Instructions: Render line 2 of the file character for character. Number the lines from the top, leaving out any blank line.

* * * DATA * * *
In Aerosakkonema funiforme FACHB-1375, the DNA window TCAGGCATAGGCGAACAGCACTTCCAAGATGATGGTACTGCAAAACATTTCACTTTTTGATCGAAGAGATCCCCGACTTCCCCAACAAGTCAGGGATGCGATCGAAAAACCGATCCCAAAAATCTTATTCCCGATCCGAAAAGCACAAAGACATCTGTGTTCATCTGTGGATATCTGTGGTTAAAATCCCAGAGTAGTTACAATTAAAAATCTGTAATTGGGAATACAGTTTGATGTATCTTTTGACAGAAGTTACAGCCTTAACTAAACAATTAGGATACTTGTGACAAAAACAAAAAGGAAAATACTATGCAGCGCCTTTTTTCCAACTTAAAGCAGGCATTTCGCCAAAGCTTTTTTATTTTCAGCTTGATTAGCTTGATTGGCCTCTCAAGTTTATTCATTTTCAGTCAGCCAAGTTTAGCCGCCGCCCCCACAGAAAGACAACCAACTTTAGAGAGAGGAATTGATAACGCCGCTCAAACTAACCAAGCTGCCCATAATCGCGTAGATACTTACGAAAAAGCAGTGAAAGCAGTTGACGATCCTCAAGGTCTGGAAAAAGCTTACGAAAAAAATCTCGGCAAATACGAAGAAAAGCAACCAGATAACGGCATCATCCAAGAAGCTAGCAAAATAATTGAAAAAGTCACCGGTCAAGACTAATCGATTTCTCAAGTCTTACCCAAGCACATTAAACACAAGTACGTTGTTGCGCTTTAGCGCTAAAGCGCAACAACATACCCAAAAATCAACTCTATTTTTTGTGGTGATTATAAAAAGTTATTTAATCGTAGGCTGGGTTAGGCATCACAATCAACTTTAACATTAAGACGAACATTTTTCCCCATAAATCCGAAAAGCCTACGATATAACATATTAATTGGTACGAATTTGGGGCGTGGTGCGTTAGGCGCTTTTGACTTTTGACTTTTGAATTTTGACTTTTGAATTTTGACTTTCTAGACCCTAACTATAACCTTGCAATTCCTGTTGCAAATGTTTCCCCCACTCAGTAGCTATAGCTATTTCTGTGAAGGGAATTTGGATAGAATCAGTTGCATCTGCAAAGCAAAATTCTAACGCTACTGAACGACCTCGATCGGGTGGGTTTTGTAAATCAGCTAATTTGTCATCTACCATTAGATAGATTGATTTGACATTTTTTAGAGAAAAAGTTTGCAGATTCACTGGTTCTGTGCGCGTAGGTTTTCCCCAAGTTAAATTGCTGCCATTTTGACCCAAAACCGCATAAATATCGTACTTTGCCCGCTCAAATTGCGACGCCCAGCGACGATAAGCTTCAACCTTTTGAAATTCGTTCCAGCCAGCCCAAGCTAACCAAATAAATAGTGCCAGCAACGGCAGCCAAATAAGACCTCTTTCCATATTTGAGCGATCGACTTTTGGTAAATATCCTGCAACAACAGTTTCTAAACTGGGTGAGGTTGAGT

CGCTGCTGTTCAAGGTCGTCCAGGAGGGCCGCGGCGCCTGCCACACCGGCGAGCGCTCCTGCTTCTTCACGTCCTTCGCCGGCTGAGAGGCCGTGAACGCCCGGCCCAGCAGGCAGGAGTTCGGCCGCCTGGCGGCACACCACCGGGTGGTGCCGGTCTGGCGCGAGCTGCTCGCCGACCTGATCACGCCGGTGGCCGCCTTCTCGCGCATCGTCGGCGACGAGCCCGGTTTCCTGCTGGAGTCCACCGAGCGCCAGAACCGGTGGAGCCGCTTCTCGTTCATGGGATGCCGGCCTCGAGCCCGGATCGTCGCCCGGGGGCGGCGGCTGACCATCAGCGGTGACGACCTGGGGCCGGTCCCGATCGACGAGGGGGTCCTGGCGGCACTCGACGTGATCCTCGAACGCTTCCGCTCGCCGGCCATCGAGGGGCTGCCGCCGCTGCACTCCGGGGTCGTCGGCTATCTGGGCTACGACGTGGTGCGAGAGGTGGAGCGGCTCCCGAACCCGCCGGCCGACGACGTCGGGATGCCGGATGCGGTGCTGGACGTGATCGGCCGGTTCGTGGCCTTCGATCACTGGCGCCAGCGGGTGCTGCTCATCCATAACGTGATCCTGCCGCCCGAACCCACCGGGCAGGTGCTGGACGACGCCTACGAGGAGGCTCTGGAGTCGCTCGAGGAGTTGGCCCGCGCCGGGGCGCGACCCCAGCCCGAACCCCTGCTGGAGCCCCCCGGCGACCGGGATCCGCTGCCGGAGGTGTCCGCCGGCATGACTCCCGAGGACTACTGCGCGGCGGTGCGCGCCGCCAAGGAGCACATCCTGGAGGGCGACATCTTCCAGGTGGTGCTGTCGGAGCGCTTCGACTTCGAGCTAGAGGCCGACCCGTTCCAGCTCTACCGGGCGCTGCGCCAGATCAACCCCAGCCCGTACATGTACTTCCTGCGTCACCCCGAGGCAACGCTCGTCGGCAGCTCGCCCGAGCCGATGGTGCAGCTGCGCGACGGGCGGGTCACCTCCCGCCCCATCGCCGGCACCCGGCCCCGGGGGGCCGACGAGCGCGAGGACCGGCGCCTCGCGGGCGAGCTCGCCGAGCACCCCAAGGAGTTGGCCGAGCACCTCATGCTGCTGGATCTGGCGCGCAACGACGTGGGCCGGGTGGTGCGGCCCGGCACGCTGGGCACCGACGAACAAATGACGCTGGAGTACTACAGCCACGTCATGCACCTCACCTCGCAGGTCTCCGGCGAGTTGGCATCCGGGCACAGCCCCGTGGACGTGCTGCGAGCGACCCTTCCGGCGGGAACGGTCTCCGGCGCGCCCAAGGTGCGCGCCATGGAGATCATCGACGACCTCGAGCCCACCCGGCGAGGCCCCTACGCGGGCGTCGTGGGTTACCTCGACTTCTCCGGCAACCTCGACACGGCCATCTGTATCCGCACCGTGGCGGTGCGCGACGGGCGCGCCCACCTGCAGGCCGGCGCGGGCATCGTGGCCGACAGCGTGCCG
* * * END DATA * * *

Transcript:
CGCTGCTGTTCAAGGTCGTCCAGGAGGGCCGCGGCGCCTGCCACACCGGCGAGCGCTCCTGCTTCTTCACGTCCTTCGCCGGCTGAGAGGCCGTGAACGCCCGGCCCAGCAGGCAGGAGTTCGGCCGCCTGGCGGCACACCACCGGGTGGTGCCGGTCTGGCGCGAGCTGCTCGCCGACCTGATCACGCCGGTGGCCGCCTTCTCGCGCATCGTCGGCGACGAGCCCGGTTTCCTGCTGGAGTCCACCGAGCGCCAGAACCGGTGGAGCCGCTTCTCGTTCATGGGATGCCGGCCTCGAGCCCGGATCGTCGCCCGGGGGCGGCGGCTGACCATCAGCGGTGACGACCTGGGGCCGGTCCCGATCGACGAGGGGGTCCTGGCGGCACTCGACGTGATCCTCGAACGCTTCCGCTCGCCGGCCATCGAGGGGCTGCCGCCGCTGCACTCCGGGGTCGTCGGCTATCTGGGCTACGACGTGGTGCGAGAGGTGGAGCGGCTCCCGAACCCGCCGGCCGACGACGTCGGGATGCCGGATGCGGTGCTGGACGTGATCGGCCGGTTCGTGGCCTTCGATCACTGGCGCCAGCGGGTGCTGCTCATCCATAACGTGATCCTGCCGCCCGAACCCACCGGGCAGGTGCTGGACGACGCCTACGAGGAGGCTCTGGAGTCGCTCGAGGAGTTGGCCCGCGCCGGGGCGCGACCCCAGCCCGAACCCCTGCTGGAGCCCCCCGGCGACCGGGATCCGCTGCCGGAGGTGTCCGCCGGCATGACTCCCGAGGACTACTGCGCGGCGGTGCGCGCCGCCAAGGAGCACATCCTGGAGGGCGACATCTTCCAGGTGGTGCTGTCGGAGCGCTTCGACTTCGAGCTAGAGGCCGACCCGTTCCAGCTCTACCGGGCGCTGCGCCAGATCAACCCCAGCCCGTACATGTACTTCCTGCGTCACCCCGAGGCAACGCTCGTCGGCAGCTCGCCCGAGCCGATGGTGCAGCTGCGCGACGGGCGGGTCACCTCCCGCCCCATCGCCGGCACCCGGCCCCGGGGGGCCGACGAGCGCGAGGACCGGCGCCTCGCGGGCGAGCTCGCCGAGCACCCCAAGGAGTTGGCCGAGCACCTCATGCTGCTGGATCTGGCGCGCAACGACGTGGGCCGGGTGGTGCGGCCCGGCACGCTGGGCACCGACGAACAAATGACGCTGGAGTACTACAGCCACGTCATGCACCTCACCTCGCAGGTCTCCGGCGAGTTGGCATCCGGGCACAGCCCCGTGGACGTGCTGCGAGCGACCCTTCCGGCGGGAACGGTCTCCGGCGCGCCCAAGGTGCGCGCCATGGAGATCATCGACGACCTCGAGCCCACCCGGCGAGGCCCCTACGCGGGCGTCGTGGGTTACCTCGACTTCTCCGGCAACCTCGACACGGCCATCTGTATCCGCACCGTGGCGGTGCGCGACGGGCGCGCCCACCTGCAGGCCGGCGCGGGCATCGTGGCCGACAGCGTGCCG